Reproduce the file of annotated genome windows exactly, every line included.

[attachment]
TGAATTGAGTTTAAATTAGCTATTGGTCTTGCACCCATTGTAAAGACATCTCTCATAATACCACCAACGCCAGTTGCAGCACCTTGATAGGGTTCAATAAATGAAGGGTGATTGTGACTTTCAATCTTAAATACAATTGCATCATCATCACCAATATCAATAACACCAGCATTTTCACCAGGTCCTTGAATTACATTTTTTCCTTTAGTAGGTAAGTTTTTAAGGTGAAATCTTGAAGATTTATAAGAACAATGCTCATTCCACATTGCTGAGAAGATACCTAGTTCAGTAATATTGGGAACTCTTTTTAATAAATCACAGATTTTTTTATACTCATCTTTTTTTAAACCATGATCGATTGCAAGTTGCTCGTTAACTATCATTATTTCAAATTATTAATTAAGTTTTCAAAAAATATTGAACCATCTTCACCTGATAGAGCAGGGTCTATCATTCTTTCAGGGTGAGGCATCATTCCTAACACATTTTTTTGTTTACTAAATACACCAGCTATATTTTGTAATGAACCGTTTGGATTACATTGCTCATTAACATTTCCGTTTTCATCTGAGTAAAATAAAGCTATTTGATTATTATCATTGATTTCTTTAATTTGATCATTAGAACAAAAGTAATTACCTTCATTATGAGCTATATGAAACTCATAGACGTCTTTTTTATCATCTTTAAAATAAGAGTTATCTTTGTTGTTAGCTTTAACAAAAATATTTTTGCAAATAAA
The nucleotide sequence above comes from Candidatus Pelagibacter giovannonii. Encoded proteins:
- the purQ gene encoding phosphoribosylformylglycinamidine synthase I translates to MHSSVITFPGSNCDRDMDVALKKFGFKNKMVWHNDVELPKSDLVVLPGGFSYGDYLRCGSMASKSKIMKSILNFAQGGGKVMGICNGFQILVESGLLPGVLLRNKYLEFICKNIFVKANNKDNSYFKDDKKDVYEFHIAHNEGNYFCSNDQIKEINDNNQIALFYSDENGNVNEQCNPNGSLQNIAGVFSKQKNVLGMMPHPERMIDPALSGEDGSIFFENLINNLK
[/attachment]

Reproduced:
TGAATTGAGTTTAAATTAGCTATTGGTCTTGCACCCATTGTAAAGACATCTCTCATAATACCACCAACGCCAGTTGCAGCACCTTGATAGGGTTCAATAAATGAAGGGTGATTGTGACTTTCAATCTTAAATACAATTGCATCATCATCACCAATATCAATAACACCAGCATTTTCACCAGGTCCTTGAATTACATTTTTTCCTTTAGTAGGTAAGTTTTTAAGGTGAAATCTTGAAGATTTATAAGAACAATGCTCATTCCACATTGCTGAGAAGATACCTAGTTCAGTAATATTGGGAACTCTTTTTAATAAATCACAGATTTTTTTATACTCATCTTTTTTTAAACCATGATCGATTGCAAGTTGCTCGTTAACTATCATTATTTCAAATTATTAATTAAGTTTTCAAAAAATATTGAACCATCTTCACCTGATAGAGCAGGGTCTATCATTCTTTCAGGGTGAGGCATCATTCCTAACACATTTTTTTGTTTACTAAATACACCAGCTATATTTTGTAATGAACCGTTTGGATTACATTGCTCATTAACATTTCCGTTTTCATCTGAGTAAAATAAAGCTATTTGATTATTATCATTGATTTCTTTAATTTGATCATTAGAACAAAAGTAATTACCTTCATTATGAGCTATATGAAACTCATAGACGTCTTTTTTATCATCTTTAAAATAAGAGTTATCTTTGTTGTTAGCTTTAACAAAAATATTTTTGCAAATAAA
The nucleotide sequence above comes from Candidatus Pelagibacter giovannonii. Encoded proteins:
- the purQ gene encoding phosphoribosylformylglycinamidine synthase I translates to MHSSVITFPGSNCDRDMDVALKKFGFKNKMVWHNDVELPKSDLVVLPGGFSYGDYLRCGSMASKSKIMKSILNFAQGGGKVMGICNGFQILVESGLLPGVLLRNKYLEFICKNIFVKANNKDNSYFKDDKKDVYEFHIAHNEGNYFCSNDQIKEINDNNQIALFYSDENGNVNEQCNPNGSLQNIAGVFSKQKNVLGMMPHPERMIDPALSGEDGSIFFENLINNLK